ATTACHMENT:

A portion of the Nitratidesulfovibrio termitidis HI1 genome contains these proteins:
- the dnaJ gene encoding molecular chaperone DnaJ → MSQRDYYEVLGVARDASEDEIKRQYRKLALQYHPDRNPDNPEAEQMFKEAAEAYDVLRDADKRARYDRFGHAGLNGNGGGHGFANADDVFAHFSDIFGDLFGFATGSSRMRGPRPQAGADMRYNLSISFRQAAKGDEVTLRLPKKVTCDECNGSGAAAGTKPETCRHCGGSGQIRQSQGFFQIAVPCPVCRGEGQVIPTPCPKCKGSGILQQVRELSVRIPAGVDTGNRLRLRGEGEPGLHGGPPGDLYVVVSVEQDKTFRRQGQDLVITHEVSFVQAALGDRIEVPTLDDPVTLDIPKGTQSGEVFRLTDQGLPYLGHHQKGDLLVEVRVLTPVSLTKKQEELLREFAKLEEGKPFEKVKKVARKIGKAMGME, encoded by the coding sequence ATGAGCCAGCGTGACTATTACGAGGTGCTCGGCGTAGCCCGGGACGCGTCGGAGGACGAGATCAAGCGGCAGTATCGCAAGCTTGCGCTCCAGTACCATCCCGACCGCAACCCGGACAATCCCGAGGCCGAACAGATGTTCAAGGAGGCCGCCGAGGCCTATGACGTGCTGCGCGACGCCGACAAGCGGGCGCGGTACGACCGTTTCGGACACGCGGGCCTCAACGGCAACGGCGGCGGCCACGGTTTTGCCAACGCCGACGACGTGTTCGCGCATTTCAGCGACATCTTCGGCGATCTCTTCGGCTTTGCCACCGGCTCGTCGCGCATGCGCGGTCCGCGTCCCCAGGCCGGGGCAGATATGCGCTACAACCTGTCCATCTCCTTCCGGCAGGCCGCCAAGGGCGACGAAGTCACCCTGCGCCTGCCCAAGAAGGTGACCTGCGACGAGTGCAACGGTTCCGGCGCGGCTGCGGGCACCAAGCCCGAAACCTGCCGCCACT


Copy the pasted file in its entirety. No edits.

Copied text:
A portion of the Nitratidesulfovibrio termitidis HI1 genome contains these proteins:
- the dnaJ gene encoding molecular chaperone DnaJ → MSQRDYYEVLGVARDASEDEIKRQYRKLALQYHPDRNPDNPEAEQMFKEAAEAYDVLRDADKRARYDRFGHAGLNGNGGGHGFANADDVFAHFSDIFGDLFGFATGSSRMRGPRPQAGADMRYNLSISFRQAAKGDEVTLRLPKKVTCDECNGSGAAAGTKPETCRHCGGSGQIRQSQGFFQIAVPCPVCRGEGQVIPTPCPKCKGSGILQQVRELSVRIPAGVDTGNRLRLRGEGEPGLHGGPPGDLYVVVSVEQDKTFRRQGQDLVITHEVSFVQAALGDRIEVPTLDDPVTLDIPKGTQSGEVFRLTDQGLPYLGHHQKGDLLVEVRVLTPVSLTKKQEELLREFAKLEEGKPFEKVKKVARKIGKAMGME, encoded by the coding sequence ATGAGCCAGCGTGACTATTACGAGGTGCTCGGCGTAGCCCGGGACGCGTCGGAGGACGAGATCAAGCGGCAGTATCGCAAGCTTGCGCTCCAGTACCATCCCGACCGCAACCCGGACAATCCCGAGGCCGAACAGATGTTCAAGGAGGCCGCCGAGGCCTATGACGTGCTGCGCGACGCCGACAAGCGGGCGCGGTACGACCGTTTCGGACACGCGGGCCTCAACGGCAACGGCGGCGGCCACGGTTTTGCCAACGCCGACGACGTGTTCGCGCATTTCAGCGACATCTTCGGCGATCTCTTCGGCTTTGCCACCGGCTCGTCGCGCATGCGCGGTCCGCGTCCCCAGGCCGGGGCAGATATGCGCTACAACCTGTCCATCTCCTTCCGGCAGGCCGCCAAGGGCGACGAAGTCACCCTGCGCCTGCCCAAGAAGGTGACCTGCGACGAGTGCAACGGTTCCGGCGCGGCTGCGGGCACCAAGCCCGAAACCTGCCGCCACT